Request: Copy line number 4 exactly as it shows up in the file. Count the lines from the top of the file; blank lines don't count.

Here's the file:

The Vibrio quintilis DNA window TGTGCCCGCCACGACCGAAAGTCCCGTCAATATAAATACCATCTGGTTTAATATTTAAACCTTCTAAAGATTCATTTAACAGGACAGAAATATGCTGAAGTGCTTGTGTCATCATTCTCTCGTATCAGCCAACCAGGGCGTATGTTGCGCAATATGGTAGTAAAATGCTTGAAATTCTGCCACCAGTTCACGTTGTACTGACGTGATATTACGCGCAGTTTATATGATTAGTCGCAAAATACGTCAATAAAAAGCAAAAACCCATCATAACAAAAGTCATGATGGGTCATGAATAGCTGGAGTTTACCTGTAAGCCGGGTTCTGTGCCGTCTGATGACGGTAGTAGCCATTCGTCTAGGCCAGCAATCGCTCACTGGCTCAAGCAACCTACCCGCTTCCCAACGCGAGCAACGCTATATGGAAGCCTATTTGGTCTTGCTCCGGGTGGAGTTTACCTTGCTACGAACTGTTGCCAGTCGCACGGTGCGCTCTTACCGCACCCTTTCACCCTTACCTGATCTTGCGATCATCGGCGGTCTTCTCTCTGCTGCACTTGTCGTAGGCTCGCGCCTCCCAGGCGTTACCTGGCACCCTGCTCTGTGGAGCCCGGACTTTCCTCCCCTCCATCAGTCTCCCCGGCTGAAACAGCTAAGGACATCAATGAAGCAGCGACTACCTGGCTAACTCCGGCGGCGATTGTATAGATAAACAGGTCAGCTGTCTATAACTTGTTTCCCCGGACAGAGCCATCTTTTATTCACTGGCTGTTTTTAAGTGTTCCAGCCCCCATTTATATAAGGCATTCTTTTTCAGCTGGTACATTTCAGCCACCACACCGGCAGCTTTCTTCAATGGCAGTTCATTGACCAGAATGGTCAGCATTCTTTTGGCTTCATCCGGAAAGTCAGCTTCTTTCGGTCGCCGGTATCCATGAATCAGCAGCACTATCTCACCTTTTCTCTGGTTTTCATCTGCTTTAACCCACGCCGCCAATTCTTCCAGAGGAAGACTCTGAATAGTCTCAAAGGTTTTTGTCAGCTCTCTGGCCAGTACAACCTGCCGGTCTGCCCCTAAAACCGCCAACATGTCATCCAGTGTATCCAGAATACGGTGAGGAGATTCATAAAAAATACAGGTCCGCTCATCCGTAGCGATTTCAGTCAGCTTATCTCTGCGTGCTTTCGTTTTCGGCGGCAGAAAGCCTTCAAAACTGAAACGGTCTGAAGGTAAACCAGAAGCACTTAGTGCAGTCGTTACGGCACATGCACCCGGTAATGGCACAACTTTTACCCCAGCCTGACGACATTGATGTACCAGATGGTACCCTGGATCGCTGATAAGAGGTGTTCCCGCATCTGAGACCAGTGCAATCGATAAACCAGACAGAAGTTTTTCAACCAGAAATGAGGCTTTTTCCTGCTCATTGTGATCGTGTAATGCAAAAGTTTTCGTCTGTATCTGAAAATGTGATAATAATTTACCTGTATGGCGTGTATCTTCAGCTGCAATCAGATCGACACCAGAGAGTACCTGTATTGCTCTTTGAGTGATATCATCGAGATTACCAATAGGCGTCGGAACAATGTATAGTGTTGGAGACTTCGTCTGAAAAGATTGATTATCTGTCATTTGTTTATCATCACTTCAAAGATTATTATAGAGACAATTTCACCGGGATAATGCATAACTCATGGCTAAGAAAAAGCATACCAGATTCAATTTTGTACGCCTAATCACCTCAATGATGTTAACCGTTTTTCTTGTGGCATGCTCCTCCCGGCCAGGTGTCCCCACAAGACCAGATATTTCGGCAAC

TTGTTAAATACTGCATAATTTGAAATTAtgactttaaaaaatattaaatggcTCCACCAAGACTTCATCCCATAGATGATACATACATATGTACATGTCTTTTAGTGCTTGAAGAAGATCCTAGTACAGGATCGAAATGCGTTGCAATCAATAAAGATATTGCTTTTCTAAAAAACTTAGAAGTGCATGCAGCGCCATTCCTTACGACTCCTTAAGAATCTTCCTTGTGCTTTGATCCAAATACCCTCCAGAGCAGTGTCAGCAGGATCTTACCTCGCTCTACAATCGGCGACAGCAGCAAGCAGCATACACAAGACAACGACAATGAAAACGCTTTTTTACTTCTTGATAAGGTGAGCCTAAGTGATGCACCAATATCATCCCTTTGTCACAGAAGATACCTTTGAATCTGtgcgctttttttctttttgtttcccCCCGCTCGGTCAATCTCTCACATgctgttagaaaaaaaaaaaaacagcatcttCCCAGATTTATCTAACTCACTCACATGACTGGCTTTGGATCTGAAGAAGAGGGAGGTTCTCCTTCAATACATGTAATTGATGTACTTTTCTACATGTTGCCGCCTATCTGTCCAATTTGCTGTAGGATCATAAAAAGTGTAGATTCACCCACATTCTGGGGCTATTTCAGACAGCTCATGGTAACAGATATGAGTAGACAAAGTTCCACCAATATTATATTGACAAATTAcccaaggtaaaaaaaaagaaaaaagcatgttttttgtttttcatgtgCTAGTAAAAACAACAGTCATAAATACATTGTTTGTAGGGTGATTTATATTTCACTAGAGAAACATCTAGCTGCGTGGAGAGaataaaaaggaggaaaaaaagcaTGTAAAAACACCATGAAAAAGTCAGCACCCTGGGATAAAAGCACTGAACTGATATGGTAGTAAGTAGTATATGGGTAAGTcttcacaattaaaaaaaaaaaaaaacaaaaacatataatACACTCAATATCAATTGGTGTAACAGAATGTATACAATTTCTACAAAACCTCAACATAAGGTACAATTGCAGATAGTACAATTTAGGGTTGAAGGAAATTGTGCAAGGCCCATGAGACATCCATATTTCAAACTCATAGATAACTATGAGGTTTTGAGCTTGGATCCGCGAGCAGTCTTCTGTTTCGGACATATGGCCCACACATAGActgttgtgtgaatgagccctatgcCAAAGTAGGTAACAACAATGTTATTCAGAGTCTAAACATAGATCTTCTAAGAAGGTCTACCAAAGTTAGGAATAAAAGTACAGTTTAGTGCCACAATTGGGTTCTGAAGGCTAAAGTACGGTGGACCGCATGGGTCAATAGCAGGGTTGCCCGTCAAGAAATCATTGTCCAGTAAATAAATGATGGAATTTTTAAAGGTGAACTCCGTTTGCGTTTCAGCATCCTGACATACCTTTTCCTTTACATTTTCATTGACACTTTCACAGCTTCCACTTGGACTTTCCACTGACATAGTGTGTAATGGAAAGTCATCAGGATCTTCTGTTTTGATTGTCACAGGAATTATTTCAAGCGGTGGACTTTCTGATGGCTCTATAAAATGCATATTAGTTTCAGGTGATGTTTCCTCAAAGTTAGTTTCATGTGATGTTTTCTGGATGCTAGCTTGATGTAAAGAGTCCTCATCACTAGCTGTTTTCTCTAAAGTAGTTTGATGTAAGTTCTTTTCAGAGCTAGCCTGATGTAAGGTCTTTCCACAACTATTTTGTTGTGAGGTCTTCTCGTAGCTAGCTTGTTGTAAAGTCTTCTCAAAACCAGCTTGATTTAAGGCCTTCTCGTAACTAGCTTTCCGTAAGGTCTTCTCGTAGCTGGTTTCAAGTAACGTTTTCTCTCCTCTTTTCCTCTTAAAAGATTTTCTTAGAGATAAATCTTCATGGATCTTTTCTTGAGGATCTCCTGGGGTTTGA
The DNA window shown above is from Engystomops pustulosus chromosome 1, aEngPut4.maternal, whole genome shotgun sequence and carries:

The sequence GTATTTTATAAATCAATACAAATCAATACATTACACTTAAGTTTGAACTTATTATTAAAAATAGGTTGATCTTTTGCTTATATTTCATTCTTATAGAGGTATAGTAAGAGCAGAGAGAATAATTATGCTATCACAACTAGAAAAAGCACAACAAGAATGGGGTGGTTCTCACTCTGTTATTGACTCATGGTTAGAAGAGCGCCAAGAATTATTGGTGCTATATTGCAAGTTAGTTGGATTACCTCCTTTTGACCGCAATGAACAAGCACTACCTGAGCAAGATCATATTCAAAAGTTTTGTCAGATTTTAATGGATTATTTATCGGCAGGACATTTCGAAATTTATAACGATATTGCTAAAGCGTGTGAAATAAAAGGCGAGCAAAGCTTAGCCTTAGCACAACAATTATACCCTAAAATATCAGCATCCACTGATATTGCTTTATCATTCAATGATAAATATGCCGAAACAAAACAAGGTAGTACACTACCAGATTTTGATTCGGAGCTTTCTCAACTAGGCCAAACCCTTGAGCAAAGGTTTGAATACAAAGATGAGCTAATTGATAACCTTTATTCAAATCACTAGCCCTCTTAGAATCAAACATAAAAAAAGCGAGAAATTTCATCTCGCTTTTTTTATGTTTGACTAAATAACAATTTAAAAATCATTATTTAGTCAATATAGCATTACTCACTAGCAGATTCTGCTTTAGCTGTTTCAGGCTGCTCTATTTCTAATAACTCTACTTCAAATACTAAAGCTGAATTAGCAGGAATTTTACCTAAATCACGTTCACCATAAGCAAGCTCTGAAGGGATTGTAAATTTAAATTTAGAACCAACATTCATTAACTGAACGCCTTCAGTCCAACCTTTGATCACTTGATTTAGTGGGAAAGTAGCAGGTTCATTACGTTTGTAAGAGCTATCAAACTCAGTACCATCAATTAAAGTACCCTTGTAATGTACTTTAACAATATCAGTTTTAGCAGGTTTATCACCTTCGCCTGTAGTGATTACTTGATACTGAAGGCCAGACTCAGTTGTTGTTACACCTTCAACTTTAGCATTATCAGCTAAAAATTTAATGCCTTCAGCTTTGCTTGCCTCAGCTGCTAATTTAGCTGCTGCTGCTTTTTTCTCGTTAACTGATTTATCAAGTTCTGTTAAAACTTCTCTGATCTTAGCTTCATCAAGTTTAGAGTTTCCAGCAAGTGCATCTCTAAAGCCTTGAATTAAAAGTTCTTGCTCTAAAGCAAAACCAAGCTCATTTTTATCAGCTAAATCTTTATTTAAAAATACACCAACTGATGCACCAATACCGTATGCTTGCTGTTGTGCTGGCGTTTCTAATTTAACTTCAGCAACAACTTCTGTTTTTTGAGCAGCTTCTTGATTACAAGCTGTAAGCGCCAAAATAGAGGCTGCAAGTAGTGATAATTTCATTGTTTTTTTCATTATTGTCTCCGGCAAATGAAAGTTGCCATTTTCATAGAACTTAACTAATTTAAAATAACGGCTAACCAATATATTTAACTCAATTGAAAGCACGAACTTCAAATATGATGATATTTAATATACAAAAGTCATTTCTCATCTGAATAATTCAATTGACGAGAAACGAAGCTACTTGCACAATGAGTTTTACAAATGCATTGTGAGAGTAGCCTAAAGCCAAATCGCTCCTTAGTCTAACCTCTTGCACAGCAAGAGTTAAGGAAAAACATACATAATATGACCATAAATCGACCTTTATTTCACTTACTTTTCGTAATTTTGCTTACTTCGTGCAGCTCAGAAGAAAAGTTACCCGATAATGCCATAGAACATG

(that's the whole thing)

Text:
The sequence GTATTTTATAAATCAATACAAATCAATACATTACACTTAAGTTTGAACTTATTATTAAAAATAGGTTGATCTTTTGCTTATATTTCATTCTTATAGAGGTATAGTAAGAGCAGAGAGAATAATTATGCTATCACAACTAGAAAAAGCACAACAAGAATGGGGTGGTTCTCACTCTGTTATTGACTCATGGTTAGAAGAGCGCCAAGAATTATTGGTGCTATATTGCAAGTTAGTTGGATTACCTCCTTTTGACCGCAATGAACAAGCACTACCTGAGCAAGATCATATTCAAAAGTTTTGTCAGATTTTAATGGATTATTTATCGGCAGGACATTTCGAAATTTATAACGATATTGCTAAAGCGTGTGAAATAAAAGGCGAGCAAAGCTTAGCCTTAGCACAACAATTATACCCTAAAATATCAGCATCCACTGATATTGCTTTATCATTCAATGATAAATATGCCGAAACAAAACAAGGTAGTACACTACCAGATTTTGATTCGGAGCTTTCTCAACTAGGCCAAACCCTTGAGCAAAGGTTTGAATACAAAGATGAGCTAATTGATAACCTTTATTCAAATCACTAGCCCTCTTAGAATCAAACATAAAAAAAGCGAGAAATTTCATCTCGCTTTTTTTATGTTTGACTAAATAACAATTTAAAAATCATTATTTAGTCAATATAGCATTACTCACTAGCAGATTCTGCTTTAGCTGTTTCAGGCTGCTCTATTTCTAATAACTCTACTTCAAATACTAAAGCTGAATTAGCAGGAATTTTACCTAAATCACGTTCACCATAAGCAAGCTCTGAAGGGATTGTAAATTTAAATTTAGAACCAACATTCATTAACTGAACGCCTTCAGTCCAACCTTTGATCACTTGATTTAGTGGGAAAGTAGCAGGTTCATTACGTTTGTAAGAGCTATCAAACTCAGTACCATCAATTAAAGTACCCTTGTAATGTACTTTAACAATATCAGTTTTAGCAGGTTTATCACCTTCGCCTGTAGTGATTACTTGATACTGAAGGCCAGACTCAGTTGTTGTTACACCTTCAACTTTAGCATTATCAGCTAAAAATTTAATGCCTTCAGCTTTGCTTGCCTCAGCTGCTAATTTAGCTGCTGCTGCTTTTTTCTCGTTAACTGATTTATCAAGTTCTGTTAAAACTTCTCTGATCTTAGCTTCATCAAGTTTAGAGTTTCCAGCAAGTGCATCTCTAAAGCCTTGAATTAAAAGTTCTTGCTCTAAAGCAAAACCAAGCTCATTTTTATCAGCTAAATCTTTATTTAAAAATACACCAACTGATGCACCAATACCGTATGCTTGCTGTTGTGCTGGCGTTTCTAATTTAACTTCAGCAACAACTTCTGTTTTTTGAGCAGCTTCTTGATTACAAGCTGTAAGCGCCAAAATAGAGGCTGCAAGTAGTGATAATTTCATTGTTTTTTTCATTATTGTCTCCGGCAAATGAAAGTTGCCATTTTCATAGAACTTAACTAATTTAAAATAACGGCTAACCAATATATTTAACTCAATTGAAAGCACGAACTTCAAATATGATGATATTTAATATACAAAAGTCATTTCTCATCTGAATAATTCAATTGACGAGAAACGAAGCTACTTGCACAATGAGTTTTACAAATGCATTGTGAGAGTAGCCTAAAGCCAAATCGCTCCTTAGTCTAACCTCTTGCACAGCAAGAGTTAAGGAAAAACATACATAATATGACCATAAATCGACCTTTATTTCACTTACTTTTCGTAATTTTGCTTACTTCGTGCAGCTCAGAAGAAAAGTTACCCGATAATGCCATAGAACATG